The Cable

Puerto Rico Has the Same Problem as Greece: Its People Don’t Want Reform

Puerto Rico staved off default Wednesday, scrounging together a little more than a billion dollars to pay off some due debt. But this is only delaying default on $72 billion in additional loans, something Puerto Rican Gov. Alejandro García Padilla says is inevitable without outside help. Many are now drawing parallels between the American commonwealth ...

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Puerto Rico staved off default Wednesday, scrounging together a little more than a billion dollars to pay off some due debt. But this is only delaying default on $72 billion in additional loans, something Puerto Rican Gov. Alejandro García Padilla says is inevitable without outside help.

Many are now drawing parallels between the American commonwealth and Greece, another country that’s going broke. There is one obvious difference: A Grexit would have far-reaching implications for the world economy, while financial fallout from Puerto Rico going belly up would be limited. Still, they do share one common trait: Their people are the underlying problem.

Greeks are up in arms about Europe demanding changes to their retirement system. Right now, the retirement age there is 67, but Greek law allows many workers to retire much earlier. Germany’s retirement age is a hard-and-fast 69, and Berlin wants Greece to crack down on its citizens who abuse Athens’s pension system. But Greek Prime Minister Alexis Tsipras has refused; in Greece, as in Italy, Spain, and Portugal, generous welfare benefits and early retirement have long been a part of the landscape.

The same thing is happening in Puerto Rico, except the controversy surrounds the issue of the minimum wage. It has the same pay floor as the rest of the United States — $7.25 per hour. But unlike the United States as a whole, where this amounts to about 28 percent of the $49,803 per capita income, the minimum wage in Puerto Rico amounts to about 77 percent of the per capita income of $23,840.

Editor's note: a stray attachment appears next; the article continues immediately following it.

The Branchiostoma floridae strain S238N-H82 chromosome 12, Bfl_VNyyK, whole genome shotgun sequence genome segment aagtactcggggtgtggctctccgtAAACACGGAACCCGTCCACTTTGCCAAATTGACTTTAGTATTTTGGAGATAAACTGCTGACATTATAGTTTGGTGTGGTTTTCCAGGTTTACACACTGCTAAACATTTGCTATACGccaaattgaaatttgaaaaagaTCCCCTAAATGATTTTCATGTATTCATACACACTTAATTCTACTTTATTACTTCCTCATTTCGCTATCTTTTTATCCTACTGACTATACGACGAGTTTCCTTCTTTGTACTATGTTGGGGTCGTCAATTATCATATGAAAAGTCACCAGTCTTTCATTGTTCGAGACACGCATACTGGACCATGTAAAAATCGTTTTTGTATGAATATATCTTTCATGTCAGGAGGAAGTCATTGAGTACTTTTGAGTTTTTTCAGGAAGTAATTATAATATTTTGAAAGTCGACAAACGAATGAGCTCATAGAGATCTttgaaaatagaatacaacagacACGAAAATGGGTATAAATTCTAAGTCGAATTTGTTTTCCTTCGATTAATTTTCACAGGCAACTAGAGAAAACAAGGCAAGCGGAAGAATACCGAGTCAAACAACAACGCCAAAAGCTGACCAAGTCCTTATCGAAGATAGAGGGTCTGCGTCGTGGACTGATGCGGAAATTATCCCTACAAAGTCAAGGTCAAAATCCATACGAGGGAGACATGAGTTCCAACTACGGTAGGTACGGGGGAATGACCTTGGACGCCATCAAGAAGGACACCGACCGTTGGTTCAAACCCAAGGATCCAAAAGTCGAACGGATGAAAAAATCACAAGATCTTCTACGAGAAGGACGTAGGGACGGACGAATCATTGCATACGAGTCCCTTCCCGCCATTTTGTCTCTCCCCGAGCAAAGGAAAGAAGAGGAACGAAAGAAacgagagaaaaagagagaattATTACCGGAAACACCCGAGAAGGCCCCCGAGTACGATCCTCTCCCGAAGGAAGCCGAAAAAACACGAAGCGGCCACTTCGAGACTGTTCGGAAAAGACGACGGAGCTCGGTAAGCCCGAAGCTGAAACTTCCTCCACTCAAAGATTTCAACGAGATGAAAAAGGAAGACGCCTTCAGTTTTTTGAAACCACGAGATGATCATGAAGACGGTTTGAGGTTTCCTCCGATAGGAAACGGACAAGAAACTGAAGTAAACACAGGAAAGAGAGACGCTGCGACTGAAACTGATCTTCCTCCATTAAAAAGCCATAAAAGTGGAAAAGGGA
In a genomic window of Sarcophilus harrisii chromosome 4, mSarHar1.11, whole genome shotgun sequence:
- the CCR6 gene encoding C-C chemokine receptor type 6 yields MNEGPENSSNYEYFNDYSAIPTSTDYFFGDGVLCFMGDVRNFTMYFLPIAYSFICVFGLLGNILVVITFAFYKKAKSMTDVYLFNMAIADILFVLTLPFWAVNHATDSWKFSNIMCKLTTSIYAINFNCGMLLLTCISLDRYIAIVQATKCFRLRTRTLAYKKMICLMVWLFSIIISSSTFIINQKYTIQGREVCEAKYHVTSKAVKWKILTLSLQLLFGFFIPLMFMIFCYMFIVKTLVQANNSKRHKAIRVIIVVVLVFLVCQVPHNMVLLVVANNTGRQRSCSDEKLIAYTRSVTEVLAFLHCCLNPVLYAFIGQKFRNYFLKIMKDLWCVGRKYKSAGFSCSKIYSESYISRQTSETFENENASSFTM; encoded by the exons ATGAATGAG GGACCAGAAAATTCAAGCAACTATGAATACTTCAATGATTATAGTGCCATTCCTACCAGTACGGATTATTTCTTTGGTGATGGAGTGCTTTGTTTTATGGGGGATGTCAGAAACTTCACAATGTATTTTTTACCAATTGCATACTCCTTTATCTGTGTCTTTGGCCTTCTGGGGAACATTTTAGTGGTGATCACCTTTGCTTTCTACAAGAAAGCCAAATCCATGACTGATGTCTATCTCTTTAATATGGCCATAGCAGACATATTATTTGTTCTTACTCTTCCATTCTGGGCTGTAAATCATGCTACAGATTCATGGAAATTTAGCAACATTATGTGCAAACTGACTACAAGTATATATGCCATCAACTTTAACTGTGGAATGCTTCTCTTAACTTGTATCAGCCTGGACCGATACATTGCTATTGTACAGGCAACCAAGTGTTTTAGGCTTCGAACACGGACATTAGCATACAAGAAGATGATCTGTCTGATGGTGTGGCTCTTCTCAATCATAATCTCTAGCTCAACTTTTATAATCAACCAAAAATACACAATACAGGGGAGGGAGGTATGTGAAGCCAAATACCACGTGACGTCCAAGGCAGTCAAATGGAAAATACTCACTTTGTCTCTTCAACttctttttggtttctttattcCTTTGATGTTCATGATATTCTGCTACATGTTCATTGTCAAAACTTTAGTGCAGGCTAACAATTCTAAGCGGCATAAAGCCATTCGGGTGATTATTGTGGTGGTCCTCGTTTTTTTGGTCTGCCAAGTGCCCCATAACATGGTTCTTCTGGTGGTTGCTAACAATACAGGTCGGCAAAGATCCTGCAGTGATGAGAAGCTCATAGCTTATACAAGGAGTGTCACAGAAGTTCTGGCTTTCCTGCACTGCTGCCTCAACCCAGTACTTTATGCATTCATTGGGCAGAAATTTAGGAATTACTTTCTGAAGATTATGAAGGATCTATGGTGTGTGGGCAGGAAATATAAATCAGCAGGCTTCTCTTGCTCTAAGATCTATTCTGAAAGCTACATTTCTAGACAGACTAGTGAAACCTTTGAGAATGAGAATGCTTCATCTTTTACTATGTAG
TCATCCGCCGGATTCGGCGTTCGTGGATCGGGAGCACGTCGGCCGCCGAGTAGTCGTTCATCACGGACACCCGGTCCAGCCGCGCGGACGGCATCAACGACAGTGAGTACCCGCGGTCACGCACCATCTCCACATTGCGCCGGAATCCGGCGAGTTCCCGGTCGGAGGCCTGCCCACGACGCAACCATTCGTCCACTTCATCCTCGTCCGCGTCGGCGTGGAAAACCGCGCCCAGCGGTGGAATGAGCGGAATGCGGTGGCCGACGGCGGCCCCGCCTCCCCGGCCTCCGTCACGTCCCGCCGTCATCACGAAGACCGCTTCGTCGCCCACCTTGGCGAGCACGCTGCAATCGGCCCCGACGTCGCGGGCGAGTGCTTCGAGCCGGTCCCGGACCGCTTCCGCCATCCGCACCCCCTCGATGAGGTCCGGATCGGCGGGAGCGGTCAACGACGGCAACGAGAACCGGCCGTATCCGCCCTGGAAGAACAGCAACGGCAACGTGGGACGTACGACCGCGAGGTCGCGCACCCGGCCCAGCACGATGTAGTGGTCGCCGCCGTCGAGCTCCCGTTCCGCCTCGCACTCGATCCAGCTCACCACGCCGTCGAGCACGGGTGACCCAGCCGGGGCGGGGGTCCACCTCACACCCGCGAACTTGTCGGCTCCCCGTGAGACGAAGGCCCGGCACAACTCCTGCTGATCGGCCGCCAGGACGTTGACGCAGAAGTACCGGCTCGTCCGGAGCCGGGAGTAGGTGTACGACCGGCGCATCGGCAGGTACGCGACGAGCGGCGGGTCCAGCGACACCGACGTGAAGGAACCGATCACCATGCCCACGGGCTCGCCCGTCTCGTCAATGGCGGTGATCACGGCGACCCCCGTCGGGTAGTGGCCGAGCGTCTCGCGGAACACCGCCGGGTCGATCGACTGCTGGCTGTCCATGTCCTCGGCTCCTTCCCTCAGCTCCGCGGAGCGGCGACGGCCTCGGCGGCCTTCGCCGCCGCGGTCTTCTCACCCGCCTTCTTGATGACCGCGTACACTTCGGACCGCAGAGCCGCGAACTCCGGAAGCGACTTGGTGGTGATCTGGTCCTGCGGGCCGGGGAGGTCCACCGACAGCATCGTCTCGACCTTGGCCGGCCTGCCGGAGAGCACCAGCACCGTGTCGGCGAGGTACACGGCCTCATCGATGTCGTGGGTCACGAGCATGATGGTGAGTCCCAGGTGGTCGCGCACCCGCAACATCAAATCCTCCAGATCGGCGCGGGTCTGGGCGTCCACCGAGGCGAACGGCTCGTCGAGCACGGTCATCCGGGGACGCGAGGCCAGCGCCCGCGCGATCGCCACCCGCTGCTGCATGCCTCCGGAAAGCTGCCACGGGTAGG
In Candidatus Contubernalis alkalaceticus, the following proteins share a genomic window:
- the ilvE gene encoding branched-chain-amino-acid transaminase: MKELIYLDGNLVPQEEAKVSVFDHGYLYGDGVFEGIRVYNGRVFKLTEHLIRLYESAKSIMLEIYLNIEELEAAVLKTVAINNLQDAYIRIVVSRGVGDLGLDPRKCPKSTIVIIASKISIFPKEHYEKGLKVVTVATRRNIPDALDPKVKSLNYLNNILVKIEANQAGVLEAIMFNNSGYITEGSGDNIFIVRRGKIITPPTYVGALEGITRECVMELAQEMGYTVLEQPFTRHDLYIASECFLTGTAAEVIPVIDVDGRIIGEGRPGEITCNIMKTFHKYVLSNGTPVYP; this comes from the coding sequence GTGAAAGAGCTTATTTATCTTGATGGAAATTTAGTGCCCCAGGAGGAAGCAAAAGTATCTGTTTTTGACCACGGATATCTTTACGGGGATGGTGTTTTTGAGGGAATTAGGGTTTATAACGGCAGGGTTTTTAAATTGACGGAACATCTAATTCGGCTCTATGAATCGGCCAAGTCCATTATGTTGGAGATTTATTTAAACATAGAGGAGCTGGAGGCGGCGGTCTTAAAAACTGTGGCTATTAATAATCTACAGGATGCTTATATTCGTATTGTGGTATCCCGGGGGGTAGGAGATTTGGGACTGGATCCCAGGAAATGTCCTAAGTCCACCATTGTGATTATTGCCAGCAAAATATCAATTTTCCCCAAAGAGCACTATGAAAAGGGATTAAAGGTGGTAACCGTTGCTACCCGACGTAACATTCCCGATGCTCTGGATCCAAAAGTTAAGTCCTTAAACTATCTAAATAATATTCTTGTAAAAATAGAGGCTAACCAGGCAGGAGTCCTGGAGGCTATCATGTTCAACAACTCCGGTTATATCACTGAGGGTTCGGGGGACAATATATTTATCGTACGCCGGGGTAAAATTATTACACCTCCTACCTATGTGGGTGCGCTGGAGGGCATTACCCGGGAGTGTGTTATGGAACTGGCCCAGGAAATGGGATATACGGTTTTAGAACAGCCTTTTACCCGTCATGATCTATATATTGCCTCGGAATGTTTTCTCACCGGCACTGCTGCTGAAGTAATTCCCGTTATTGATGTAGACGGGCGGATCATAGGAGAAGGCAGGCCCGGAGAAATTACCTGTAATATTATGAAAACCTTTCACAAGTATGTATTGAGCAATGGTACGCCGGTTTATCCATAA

And more workers there rely on the minimum wage to get by. A 2012 report by the Federal Reserve Bank of New York found that, as of 2010, one-third of Puerto Ricans work for the bare minimum, compared with 16 percent of Americans.

One of the proposals contained in a report on Puerto Rican economic woes, released to coincide with García Padilla’s debt admission, recommends that Congress lower the minimum wage for workers there. In theory, this would free up money for employers to hire more workers, which could spur economic growth. But according to Sergio Marxuach, policy director at Center for the New Economy in San Juan, allowing this to happen would be politically toxic on the island.

“That’s not going to fly at all,” Marxuach said in a recent interview with Foreign Policy, adding that he didn’t think the proposal was politically viable.

However, Marxuach said unpopular proposals like this might be the only thing that can save the Puerto Rican economy.

“We don’t have access to anything like the IMF or the World Bank. The federal government is not interested at all in bailing out Puerto Rico. Neither is Congress,” he said. “We’re in a difficult position in terms of the tools we have [related to] economic policy.”

Photo credit: Joe Raedle/Getty Images

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